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The article explores the private nature of subjectivity in programs of integration the phenomenology with naturalism. It is considered if their tools are relevant for the phenomenological, rather than naturalistic way of subjectivity’s explaining. Justification of the key ideas is provided with the help of such concepts as “body image”, “body scheme”, (Sh. Gallagher), “ontological significance” (L. Baker), “experience”, “cognitive niches” (F. Varela), “transparent body” (T. Fuchs). Based on the traditional phenomenology of E. Husserl, it is shown that a set of approaches that integrate phenomenology and naturalism within the framework of “first-person philosophy” can be characterized as a phenomenology without a phenomenological subject. It is shown that the phenomenological nature of the self-perspective in integrative programs is more likely to be understood as the qualification and privacy of subjectivity, while the transcendental aspect of the unobservable and biased consciousness is practically not taken into account. The article concludes that the logic of some projects of integration of phenomenology and naturalism overlook this transcendental peculiarity of consciousness, its fundamentally unobserved character. The classical phenomenological approach emphasizes on the extra-natural, biased, and non-empirical nature of consciousness. The role and significance of the phenomenological approach is not limited to the idea of “what-is-likeness” and privacy of subjective states. Phenomenology, which preserves the idea of the subject, means a radical break with the ontology of things and, in general, with the ontology of something objective at all.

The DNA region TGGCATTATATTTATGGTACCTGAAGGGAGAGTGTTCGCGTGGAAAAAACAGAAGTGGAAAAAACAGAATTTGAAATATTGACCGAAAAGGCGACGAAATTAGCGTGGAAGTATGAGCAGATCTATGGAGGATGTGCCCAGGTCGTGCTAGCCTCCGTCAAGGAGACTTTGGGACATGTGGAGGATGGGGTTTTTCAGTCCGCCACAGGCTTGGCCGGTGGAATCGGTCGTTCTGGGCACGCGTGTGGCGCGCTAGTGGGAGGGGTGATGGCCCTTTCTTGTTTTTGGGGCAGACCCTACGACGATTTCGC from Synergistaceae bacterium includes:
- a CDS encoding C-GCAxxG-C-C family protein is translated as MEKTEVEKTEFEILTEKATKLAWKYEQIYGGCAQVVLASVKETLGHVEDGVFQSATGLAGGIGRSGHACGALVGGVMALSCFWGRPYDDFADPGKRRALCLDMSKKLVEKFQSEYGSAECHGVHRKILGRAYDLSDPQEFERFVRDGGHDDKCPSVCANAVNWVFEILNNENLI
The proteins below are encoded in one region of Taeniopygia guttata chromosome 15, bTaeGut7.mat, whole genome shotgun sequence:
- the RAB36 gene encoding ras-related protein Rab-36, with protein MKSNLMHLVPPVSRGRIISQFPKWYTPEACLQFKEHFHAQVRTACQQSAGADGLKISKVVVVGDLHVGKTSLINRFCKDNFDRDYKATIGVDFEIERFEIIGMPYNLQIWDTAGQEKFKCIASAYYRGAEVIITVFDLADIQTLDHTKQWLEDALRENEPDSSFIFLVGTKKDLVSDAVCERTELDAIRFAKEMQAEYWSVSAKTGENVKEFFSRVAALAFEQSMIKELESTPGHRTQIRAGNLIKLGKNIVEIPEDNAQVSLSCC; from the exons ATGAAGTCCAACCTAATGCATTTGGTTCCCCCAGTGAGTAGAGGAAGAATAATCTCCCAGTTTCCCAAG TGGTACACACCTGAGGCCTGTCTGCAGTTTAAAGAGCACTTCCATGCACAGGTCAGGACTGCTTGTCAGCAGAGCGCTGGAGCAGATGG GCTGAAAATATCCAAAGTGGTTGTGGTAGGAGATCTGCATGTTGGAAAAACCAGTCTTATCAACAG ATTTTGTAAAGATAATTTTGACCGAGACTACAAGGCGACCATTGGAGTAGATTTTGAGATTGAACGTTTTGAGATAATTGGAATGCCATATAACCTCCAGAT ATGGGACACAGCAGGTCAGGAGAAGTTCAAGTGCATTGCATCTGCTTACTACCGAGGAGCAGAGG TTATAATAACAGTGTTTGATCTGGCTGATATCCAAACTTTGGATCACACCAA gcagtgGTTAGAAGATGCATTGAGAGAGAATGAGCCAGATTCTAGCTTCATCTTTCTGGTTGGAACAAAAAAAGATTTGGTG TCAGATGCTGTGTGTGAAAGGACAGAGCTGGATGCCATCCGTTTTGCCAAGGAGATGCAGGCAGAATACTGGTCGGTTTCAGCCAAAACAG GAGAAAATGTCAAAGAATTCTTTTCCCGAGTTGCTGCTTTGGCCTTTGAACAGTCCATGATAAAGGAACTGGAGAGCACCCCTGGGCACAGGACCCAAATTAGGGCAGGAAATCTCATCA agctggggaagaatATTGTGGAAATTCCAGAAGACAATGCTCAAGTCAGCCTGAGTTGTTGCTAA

25. Epistemology & Philosophy of Science: Volume > 56 > Issue: 4
Alexander Yu. Antonovski Александр Юрьевич Антоновский
Philosophy in a Polycentric World: Towards Russian Philosophical Congress
Философия в полицентричном мире